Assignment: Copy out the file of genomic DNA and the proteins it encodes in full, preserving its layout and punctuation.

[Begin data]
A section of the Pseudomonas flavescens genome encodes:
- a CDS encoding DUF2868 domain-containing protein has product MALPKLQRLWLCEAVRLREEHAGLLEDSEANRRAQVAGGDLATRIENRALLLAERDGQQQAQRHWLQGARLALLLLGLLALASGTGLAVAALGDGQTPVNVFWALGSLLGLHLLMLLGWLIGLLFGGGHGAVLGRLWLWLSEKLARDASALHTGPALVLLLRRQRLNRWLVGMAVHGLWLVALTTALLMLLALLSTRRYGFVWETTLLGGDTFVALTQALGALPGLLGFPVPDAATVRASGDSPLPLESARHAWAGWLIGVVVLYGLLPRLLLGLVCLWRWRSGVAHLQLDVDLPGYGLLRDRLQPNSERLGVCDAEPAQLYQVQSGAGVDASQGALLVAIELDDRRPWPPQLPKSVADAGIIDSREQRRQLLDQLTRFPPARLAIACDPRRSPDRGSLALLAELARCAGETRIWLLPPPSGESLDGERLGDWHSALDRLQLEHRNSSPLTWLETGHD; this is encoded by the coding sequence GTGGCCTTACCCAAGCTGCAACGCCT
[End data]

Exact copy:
A section of the Pseudomonas flavescens genome encodes:
- a CDS encoding DUF2868 domain-containing protein has product MALPKLQRLWLCEAVRLREEHAGLLEDSEANRRAQVAGGDLATRIENRALLLAERDGQQQAQRHWLQGARLALLLLGLLALASGTGLAVAALGDGQTPVNVFWALGSLLGLHLLMLLGWLIGLLFGGGHGAVLGRLWLWLSEKLARDASALHTGPALVLLLRRQRLNRWLVGMAVHGLWLVALTTALLMLLALLSTRRYGFVWETTLLGGDTFVALTQALGALPGLLGFPVPDAATVRASGDSPLPLESARHAWAGWLIGVVVLYGLLPRLLLGLVCLWRWRSGVAHLQLDVDLPGYGLLRDRLQPNSERLGVCDAEPAQLYQVQSGAGVDASQGALLVAIELDDRRPWPPQLPKSVADAGIIDSREQRRQLLDQLTRFPPARLAIACDPRRSPDRGSLALLAELARCAGETRIWLLPPPSGESLDGERLGDWHSALDRLQLEHRNSSPLTWLETGHD; this is encoded by the coding sequence GTGGCCTTACCCAAGCTGCAACGCCT